We’ve all been there – you come to an online form that is asking for dozens of pieces of information. So naturally you look for the standard little red asterisks that tell you which fields are required and you just fill in those fields. It saves time, right? Well in the case of background screening forms you may end up spending more time review the results once the report comes back.
It is possible to perform background searches with as little as first name, last name and date of birth. But did you know that by providing a middle name and/or an address that you could improve the quality of your results? How, you ask. While it is true most criminal records are matched by name and date of birth, criminal records will often contain the offender’s full name as well as a last known address. By comparing the information in the criminal record to the information submitted as part of the background check request, your background screening company can potentially remove records from a report that do not belong to your applicant (these are known as false positives). But your service provider cannot compare to what isn’t there. Spending a few extra minutes transferring all of the data over to the application form is worth it if it saves you from having to make calls about multiple records on each report.
It is especially important to provide as much information as possible if your applicant has a common name. You would be surprised at the number of people named, “Michael Jones” born in a given year. The background check report came back with a violent felony for a Michael R. Jones. Is that your applicant? No, your applicant’s name is Michael A. Jones but you didn’t fill in the middle name. Fill in that middle name. It’s worth the effort.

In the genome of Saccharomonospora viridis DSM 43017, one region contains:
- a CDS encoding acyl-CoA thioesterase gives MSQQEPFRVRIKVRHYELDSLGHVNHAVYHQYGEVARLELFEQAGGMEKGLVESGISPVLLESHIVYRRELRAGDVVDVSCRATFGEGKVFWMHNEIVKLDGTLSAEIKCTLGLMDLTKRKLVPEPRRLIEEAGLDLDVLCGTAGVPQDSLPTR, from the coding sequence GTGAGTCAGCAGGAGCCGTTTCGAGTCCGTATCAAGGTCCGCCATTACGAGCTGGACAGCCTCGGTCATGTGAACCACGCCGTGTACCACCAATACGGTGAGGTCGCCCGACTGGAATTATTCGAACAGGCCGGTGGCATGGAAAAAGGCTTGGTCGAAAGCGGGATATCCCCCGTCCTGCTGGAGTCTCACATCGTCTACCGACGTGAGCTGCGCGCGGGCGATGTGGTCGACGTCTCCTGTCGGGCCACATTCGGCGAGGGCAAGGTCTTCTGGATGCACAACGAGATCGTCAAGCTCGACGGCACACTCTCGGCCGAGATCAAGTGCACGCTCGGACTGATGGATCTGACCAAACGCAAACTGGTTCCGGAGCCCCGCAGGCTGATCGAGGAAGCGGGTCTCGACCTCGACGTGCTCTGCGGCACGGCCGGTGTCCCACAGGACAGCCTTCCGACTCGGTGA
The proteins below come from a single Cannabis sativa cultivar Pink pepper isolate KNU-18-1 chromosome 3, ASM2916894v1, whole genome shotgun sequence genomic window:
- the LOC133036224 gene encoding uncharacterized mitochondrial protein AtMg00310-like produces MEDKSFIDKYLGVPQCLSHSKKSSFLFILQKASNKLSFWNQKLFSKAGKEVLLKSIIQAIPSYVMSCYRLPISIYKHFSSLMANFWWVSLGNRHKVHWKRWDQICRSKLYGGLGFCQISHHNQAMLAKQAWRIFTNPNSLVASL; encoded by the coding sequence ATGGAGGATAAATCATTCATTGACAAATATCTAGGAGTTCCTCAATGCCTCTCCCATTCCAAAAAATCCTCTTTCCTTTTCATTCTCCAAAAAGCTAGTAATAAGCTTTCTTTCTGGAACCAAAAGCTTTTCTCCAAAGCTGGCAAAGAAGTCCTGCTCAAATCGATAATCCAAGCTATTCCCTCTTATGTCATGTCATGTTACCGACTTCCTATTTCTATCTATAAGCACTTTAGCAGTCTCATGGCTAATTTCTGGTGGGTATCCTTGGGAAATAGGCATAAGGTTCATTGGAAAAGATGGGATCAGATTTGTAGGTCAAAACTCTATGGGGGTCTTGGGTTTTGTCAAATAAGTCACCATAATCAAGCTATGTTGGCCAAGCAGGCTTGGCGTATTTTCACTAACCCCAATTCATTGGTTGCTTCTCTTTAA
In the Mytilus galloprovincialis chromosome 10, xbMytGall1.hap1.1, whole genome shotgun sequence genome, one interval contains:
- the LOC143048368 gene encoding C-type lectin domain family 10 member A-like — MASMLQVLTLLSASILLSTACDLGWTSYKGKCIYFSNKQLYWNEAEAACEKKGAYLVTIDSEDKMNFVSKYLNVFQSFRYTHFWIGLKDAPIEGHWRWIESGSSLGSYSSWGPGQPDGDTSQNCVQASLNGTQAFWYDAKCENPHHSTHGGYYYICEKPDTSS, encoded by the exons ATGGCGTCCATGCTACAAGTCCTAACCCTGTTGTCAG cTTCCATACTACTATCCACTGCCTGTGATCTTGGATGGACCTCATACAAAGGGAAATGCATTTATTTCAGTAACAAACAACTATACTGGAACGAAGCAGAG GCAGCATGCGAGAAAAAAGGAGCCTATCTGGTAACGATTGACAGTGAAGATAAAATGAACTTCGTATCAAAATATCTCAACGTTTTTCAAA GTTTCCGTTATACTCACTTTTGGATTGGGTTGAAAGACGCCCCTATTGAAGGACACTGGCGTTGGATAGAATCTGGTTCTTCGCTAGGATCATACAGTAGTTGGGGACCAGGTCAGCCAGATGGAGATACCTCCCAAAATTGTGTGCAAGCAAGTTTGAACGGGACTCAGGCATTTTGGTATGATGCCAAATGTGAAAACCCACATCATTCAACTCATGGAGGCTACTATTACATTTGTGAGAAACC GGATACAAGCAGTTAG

It may seem silly to point out that putting in wrong information can lead to bad results but it happens every day. Putting the reversing the first and last names on the application form or misspelling a name are common mistakes. PeopleFacts’s automated search tools employ a robust set of matching logic to counter some of the common mistakes. Our BroadScreen criminal search (multi-jurisdictional) looks for common name variations Robert – also searches for Rob, Robbie, Bob, Bobbie, etc. But some county searches where there is a charge for each name searched are performed using the name as provided. When in doubt, enter the information of the applicant’s government-issued identification. Enter “Elizabeth” even if your applicant introduces herself as “Beth.”
Accurate output requires accurate input. Slow down, take your time when filling out the background check request form. Pay attention to the confirmation screen that pops up when you submit. A little time on the front end will pay off in the form of better results.
PeopleFacts customers: watch for the next edition of InsideTrak. We will show a real-world example of how better data entry produces better results. The difference will surprise you!